U. Michigan Adopts New Recommendation Over Prof Who Discriminated Against Student Over Israel
“faculty must judge students only on the basis of their academic performance and leave everything else on the sidelines”
This professor rescinded an offer to write a letter of recommendation for a student when the student revealed she was going to study abroad in Israel.
We have covered this story since last fall. Read the back story here and here.
Here is the update, via MLive:
Student recommendation decisions should be academic-based, UM panel says
Faculty recommendations for students must be based solely on educational and professional reasons, according to a statement of principle recommended by a University of Michigan panel.
The recommendation from the six-member Blue Ribbon panel of UM faculty members was accepted by Provost Martin Philbert after its March 21 submission. It comes in the wake of an incident last fall when a UM professor rescinded an offer of a recommendation letter for a student to study in Israel.
John Cheney-Lippold, a UM associate professor of American culture, was punished by the university in October 2018 after telling the student he was taking part in an academic boycott against Israel, and could no longer provide the recommendation. He is no longer eligible for a merit pay increase for the 2018-19 academic year and his sabbatical eligibility has been frozen for two years.
“In all such settings, absent the most unusual circumstances, faculty must base their actions solely on educational and professional reasons,” the new statement of principle reads in part.
The statement is well-reasoned and solidly grounded in the traditions and past practices of the university and its faculty, Philbert told the University Record.
“I believe this is a strong statement that makes it clear that faculty must judge students only on the basis of their academic performance and leave everything else on the sidelines,” he said.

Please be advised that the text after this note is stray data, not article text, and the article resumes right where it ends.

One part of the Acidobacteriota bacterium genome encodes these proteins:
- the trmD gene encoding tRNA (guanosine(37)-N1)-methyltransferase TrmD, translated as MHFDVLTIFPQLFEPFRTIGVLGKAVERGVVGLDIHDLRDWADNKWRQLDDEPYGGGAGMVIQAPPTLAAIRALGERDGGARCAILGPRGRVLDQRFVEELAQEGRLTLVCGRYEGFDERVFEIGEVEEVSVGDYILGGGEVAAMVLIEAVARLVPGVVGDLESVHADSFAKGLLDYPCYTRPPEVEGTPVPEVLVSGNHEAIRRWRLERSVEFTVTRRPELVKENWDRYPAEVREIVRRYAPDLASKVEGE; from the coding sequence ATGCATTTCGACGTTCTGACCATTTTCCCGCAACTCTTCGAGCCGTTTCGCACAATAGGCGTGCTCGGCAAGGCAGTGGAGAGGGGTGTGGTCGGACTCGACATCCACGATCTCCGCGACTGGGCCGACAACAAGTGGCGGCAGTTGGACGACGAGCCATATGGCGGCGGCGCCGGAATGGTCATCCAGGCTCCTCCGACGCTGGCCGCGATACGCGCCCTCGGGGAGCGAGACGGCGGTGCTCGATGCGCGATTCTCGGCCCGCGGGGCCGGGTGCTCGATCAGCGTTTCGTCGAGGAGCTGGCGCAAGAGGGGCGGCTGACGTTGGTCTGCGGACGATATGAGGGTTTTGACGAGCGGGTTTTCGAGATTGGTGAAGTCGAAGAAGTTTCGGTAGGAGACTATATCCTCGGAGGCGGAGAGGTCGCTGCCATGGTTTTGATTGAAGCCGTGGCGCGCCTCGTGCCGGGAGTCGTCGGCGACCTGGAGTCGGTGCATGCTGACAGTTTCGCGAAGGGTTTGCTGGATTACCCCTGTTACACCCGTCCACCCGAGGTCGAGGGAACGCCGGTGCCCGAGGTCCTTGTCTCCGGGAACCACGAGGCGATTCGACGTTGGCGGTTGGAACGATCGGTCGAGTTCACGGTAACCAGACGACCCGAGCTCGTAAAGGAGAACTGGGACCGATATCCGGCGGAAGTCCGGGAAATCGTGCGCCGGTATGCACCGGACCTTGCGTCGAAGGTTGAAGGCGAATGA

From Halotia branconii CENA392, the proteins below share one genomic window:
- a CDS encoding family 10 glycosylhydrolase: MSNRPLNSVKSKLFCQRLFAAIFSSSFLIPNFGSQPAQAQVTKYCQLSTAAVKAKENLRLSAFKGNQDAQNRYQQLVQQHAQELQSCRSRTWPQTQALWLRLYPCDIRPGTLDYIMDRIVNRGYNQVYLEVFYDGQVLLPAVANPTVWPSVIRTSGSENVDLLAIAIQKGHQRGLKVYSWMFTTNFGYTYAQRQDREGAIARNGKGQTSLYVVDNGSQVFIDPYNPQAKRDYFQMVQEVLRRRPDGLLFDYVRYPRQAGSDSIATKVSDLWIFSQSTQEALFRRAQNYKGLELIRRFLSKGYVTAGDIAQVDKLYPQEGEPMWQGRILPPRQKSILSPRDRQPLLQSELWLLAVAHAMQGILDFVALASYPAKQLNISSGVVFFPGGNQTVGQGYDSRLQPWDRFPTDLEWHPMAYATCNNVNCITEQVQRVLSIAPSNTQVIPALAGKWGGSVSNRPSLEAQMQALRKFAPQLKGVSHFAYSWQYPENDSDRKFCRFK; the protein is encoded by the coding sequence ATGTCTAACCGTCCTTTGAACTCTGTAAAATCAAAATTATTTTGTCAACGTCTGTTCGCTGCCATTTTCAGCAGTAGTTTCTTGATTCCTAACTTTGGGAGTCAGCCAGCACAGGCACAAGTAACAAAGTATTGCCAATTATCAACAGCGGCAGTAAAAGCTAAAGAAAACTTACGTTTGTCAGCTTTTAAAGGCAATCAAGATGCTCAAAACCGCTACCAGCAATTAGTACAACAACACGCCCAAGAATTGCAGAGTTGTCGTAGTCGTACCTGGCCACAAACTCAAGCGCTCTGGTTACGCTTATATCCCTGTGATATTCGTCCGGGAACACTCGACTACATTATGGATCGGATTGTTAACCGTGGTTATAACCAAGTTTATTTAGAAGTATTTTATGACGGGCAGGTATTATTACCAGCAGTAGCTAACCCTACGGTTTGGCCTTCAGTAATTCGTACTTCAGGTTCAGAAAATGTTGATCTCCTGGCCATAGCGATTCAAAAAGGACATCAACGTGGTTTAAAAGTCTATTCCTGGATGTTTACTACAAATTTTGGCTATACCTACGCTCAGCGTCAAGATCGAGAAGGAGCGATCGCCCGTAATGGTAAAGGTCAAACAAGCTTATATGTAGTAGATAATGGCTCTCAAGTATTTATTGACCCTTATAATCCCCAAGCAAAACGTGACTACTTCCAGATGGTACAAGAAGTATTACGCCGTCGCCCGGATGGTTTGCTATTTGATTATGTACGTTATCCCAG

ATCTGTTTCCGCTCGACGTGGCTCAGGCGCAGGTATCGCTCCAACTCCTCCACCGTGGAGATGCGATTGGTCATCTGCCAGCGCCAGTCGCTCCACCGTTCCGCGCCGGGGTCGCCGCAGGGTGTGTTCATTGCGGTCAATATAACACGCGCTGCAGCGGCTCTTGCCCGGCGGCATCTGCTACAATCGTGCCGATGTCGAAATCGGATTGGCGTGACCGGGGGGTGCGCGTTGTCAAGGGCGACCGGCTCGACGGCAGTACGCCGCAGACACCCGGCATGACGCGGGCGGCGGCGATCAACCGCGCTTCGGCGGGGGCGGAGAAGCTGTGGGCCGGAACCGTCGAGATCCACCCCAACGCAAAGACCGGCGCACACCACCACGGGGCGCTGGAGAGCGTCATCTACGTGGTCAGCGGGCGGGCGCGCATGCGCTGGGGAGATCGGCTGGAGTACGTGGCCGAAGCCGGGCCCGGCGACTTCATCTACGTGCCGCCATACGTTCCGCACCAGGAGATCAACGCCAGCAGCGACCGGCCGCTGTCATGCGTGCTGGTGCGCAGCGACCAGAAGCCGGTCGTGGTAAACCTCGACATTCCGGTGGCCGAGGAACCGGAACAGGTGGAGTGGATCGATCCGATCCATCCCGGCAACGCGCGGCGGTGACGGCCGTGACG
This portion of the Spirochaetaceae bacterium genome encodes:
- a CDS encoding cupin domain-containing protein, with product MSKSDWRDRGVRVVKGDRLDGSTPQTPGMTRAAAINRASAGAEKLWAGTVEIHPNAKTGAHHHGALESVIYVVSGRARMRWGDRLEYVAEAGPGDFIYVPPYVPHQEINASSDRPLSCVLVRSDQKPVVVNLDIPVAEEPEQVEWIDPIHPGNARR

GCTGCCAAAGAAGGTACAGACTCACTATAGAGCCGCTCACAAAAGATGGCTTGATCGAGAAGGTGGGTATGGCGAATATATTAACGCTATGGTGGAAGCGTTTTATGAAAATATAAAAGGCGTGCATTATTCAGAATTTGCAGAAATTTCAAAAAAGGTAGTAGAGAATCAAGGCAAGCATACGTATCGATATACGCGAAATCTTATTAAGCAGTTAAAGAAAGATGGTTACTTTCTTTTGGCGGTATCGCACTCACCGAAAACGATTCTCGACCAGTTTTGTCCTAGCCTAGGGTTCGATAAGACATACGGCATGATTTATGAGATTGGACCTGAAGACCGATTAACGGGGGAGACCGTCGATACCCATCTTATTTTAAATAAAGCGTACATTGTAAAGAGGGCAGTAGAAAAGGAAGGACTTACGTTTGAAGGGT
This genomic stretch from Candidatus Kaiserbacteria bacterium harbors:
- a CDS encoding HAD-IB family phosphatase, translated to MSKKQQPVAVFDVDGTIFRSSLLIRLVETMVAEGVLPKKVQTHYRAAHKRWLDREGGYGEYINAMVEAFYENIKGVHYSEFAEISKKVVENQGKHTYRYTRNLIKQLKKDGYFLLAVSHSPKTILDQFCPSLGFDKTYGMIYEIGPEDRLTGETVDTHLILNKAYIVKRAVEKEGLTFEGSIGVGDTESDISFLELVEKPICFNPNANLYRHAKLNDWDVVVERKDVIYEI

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Well, that’s a foolish statement by the provost with implications far beyond the snobbery of this particular d*ckhead prof.
A letter of rec will essentially be a rubber stamp from U Mich at this point.
If academic performance were the only measure, then letters are unnecessary and the transcript alone is sufficient.
The statement should have had more teeth and specificity. “Faculty must not discriminate against student recommendations based on the student’s choice of scholarship program, internship destination, etc.”
This seems retrograde. Bureaucratic virtue-signaling with counterproductive effects.
Suppose Prof. Cheney-Lippold had complied with such directions when asked for a letter. He knows that the student is participating in a program which, for reasons good or bad (most probably bad) the prof opposes. What kind of letter is he likely to write? He has to write one, but it doesn’t have to be a good one, or even an honest one. The student would probably have no clue about the prof’s basic hostility.
On the other hand, without any such administrative rule, the Prof isn’t obligated to write any letter at all, and he can say so without fear of repercussion. The student would then be alerted to look for a more congenial person to write his letter.
It has been more than a few decades since I was a student, but I still can remember which professors/associate professors would have been more likely to write a glowing reference.
He should have been fired. If a Professor provably takes action against a student because he disagrees with his politics, it’s obvious that this Professor shouldn’t be in the classroom.
Wrong….letter writing is not a requirement, nor should it be lest the recommendations become meaningless.
If we were talking about grade penalties then you have a better argument.